The Essential Golf Travel Library: 10 Books that Will Make Your Trips Better!

There are way too many golf books in the world, and most of them are ridiculous. I don’t think you can learn the swing from a book, and I don’t care what Chi Chi said to Arnie. Half the golf course architecture books out there are self-congratulatory odes to themselves by top designers, and even in my favorite realm, golf travel, most are either useless or so specialized they have too narrow a focus. For the former I give you the perennial top selling Golf Digest Places to Play, which gives you everything you need to know about a course except for what it is like or how good it is, since they seem to give everything 3-4 stars regardless. For the latter, I have one on my shelf titled Rhinos in the Rough. It may be the essential guide to golf in East Africa, but that is practically non-existent.

But there are a handful of golf travel books that will actually make you trips better, make you take better trips, or simply make for good armchair reading. These are the best:

1-3. James Finegan’s British Isles trilogy is to golf travel what Star Wars is to film and hat the Godfather could have been if III didn’t suck so bad – the definitive three part series. Emerald Fairways and Foam Flecked Seas tackles Scotland, followed by Blasted Heath and Blessed Greens, covering Ireland, and finally All Courses Great and Small, the best – and maybe only – book covering golf in Wales in depth. These are little books, and make for excellent airplane reads on the flight across the pond. Believe me, the history and stories behind these courses bring them to life, and you will appreciate playing a hole called the Leg of Mutton a lot more if you know how it got that name.

4. Peugeot Golf Guide: I wish we had something like this in the States, but we don’t. This thick paperback covers every major country in Europe, and within them, every important course, and every good but not so important course. It covers Europe’s Top 1000 – yes that is one thousand – courses in detail. Each gets a rating on a 20 point scale that I find pretty accurate, plus essential info including a description of the course and club, policies, nearby lodging, rates, etc. It is simply the most practical golf guide under the sun, updated bi-annually.

5. Golf in Scotland: There are dozens of books on this topic but Allan Ferguson takes a different approach. He starts with the correct assumption that most Americans who have never been are going to take a package vacation, like those offered by companies including Perry Golf, Jerry Quinlan, etc, and then dissects these trips, shows where all the extra expense is, and then step by step guides the reader in assembling their own “package vacation” for far less. Not so much guide book, this is a complete set of instructions for building the Scottish golf trip, including courses group by distance from one another, secrets to getting tee times, all kind of insider stuff. It was also updated this year. Love it!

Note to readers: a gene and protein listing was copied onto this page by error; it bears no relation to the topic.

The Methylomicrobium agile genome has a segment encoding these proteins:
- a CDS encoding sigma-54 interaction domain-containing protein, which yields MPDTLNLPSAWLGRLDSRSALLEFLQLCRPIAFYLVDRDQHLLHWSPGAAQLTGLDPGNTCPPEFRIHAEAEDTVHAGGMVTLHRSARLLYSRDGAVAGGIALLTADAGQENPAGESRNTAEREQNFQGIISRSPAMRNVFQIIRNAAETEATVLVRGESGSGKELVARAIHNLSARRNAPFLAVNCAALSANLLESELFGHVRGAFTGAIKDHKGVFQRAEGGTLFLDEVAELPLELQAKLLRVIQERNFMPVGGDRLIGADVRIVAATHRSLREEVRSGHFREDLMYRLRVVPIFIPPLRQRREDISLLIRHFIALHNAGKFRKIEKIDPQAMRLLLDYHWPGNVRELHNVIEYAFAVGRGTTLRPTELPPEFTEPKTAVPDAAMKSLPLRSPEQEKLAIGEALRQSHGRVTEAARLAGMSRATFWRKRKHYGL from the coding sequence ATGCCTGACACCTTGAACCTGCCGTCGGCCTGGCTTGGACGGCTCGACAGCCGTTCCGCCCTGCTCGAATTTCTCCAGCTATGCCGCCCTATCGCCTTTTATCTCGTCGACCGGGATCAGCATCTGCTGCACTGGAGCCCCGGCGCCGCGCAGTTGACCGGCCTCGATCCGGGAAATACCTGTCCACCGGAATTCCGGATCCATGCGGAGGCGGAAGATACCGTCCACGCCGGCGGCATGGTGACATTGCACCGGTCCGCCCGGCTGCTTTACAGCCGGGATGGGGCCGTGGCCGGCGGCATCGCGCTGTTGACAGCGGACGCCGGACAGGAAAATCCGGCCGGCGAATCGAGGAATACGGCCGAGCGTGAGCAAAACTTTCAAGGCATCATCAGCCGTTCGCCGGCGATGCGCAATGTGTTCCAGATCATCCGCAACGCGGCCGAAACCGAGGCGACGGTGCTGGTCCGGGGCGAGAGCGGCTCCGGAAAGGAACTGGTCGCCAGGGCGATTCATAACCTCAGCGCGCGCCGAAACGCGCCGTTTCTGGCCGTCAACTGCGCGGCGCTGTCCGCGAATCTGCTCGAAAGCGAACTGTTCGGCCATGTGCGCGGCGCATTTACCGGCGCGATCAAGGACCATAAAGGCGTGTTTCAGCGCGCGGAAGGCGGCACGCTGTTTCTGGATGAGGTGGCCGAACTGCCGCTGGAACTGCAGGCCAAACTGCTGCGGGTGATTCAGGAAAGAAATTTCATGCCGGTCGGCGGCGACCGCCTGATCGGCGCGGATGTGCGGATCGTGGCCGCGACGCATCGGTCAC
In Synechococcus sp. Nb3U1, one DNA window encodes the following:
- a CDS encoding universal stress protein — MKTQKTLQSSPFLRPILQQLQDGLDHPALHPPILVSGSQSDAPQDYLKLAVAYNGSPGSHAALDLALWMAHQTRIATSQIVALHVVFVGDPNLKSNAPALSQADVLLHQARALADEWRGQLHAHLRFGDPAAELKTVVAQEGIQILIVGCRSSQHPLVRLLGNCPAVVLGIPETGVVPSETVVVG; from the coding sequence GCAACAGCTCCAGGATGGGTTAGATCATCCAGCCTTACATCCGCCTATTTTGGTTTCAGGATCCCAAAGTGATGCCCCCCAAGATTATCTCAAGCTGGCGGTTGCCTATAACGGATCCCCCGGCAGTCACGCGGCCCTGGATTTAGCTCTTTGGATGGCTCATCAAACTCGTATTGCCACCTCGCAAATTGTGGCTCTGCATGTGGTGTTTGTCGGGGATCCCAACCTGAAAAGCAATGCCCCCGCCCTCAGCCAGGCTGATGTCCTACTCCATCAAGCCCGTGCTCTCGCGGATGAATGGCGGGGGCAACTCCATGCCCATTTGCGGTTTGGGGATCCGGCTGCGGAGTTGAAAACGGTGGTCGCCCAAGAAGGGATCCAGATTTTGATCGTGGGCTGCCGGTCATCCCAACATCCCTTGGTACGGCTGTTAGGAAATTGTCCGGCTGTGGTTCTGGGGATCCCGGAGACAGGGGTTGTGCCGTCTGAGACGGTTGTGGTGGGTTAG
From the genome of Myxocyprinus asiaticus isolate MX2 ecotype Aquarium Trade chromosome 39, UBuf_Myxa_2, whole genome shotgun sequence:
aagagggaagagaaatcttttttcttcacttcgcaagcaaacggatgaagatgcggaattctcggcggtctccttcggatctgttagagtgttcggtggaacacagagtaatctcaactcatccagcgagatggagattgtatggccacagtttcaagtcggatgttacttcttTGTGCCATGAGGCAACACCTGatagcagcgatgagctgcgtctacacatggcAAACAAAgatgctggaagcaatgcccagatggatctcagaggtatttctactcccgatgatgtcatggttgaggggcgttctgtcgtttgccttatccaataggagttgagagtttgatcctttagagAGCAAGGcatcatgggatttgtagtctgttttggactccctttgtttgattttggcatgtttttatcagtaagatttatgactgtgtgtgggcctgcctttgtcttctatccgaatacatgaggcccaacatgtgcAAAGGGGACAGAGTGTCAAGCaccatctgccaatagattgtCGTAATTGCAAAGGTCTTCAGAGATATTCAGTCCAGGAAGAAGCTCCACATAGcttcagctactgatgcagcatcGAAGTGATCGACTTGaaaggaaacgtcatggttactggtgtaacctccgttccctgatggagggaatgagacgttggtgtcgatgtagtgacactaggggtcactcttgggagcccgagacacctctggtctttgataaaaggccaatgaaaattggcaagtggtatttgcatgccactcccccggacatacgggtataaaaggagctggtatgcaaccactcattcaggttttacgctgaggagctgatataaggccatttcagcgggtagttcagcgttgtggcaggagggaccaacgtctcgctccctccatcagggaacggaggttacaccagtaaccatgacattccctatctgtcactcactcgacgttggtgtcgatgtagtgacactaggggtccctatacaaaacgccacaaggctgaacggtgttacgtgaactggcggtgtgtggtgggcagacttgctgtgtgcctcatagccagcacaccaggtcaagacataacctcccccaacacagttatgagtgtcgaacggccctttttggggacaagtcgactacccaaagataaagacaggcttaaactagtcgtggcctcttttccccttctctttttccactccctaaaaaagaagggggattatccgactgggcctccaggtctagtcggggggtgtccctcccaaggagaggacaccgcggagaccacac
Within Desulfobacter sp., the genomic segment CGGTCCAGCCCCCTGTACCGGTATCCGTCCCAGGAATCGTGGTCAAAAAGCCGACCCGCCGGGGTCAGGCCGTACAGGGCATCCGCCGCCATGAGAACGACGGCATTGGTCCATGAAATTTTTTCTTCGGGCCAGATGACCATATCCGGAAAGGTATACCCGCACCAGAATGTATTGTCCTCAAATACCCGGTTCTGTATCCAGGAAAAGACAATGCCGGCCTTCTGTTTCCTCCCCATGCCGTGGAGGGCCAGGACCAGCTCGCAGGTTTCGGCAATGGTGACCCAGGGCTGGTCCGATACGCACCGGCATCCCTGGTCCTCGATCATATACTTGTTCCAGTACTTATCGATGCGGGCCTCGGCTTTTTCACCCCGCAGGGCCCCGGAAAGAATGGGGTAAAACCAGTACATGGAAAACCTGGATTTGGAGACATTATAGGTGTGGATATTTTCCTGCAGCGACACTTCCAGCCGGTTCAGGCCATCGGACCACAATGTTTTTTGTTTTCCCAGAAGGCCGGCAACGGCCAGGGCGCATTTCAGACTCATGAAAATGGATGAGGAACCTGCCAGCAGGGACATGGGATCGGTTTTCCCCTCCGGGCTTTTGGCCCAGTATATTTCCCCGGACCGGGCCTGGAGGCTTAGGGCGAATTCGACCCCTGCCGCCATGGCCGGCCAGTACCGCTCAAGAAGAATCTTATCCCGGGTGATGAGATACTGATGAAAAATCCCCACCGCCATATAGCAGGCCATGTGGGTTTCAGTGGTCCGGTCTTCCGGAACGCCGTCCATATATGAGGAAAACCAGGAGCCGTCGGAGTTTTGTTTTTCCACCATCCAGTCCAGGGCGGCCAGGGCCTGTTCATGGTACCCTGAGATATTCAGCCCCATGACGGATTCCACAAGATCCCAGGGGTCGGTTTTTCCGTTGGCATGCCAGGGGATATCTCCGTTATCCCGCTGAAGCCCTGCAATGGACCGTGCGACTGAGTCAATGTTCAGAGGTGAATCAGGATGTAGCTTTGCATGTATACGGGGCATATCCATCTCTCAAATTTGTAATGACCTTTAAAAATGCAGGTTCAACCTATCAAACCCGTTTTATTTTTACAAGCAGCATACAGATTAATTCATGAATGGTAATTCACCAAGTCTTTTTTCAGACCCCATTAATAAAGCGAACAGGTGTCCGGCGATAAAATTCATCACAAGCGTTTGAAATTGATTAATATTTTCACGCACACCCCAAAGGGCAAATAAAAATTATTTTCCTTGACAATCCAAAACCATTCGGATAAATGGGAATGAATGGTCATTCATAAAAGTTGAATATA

6. 1001 Golf Holes You Must Play Before You Die: The title is bit of stretch, as there are plenty of courses and holes in here you can live without, but it is a beautiful book. Not very practical in the sense that very few of us will travel to a courser to play one hole, but great armchair reading that might inspire you to go someplace off the beaten path. One exception to my rule is the Devil’s Cauldron at Banff Springs, which makes the book and is reason enough to visit the course.

7. A Course Called Ireland: I normally have very little patience for first person accounts of golf trips which usually go something like this: “I had the best trip, you should have been there but you weren’t, I am so cool, nah, nah, nah.” But this one is different if merely because the author engages in the most audacious golf trip ever: he decides, for no good reason, to play every single seaside course in Ireland (The Republic and Northern Ireland) and not only walk them all, but walk between them as well. His stroll around the entire perimeter of a big island is more about the Irish than about golf, which is what makes it perfect preparation for a trip among this friendly people – or inspiration to make such a trip.

8. World Atlas of Golf, the Greatest Courses and How They Are Played: We needed one coffee table book on this list, and I like this one because it truly includes the world’s great courses and enough architectural info for the layman to understand what the designer intended in terms of affecting the way the golf course plays.

9. Golf Travel By Design (How You Can Play the World’s Best Courses by the Sport’s Best Architects): Okay in full disclosure, I did write this book, but the reason is because no one had tackled this topic before. In a hybrid of golf course architecture and travel, I chose 18 (get it?) great designers past, present and up and coming, described in detail each one’s architectural style and trademarks and how they affect play, and in turn what kinds of golfers might like them, then showcased their top works with detailed travel advice and descriptions. Everything from Alister MacKenzie’s Royal Melbourne to Tom Doak’s then brand new Pacific Dunes is covered.

10. I so want to include a US golf guide, but I have yet to find one worthy of this list, so I am keeping the tenth spot open…

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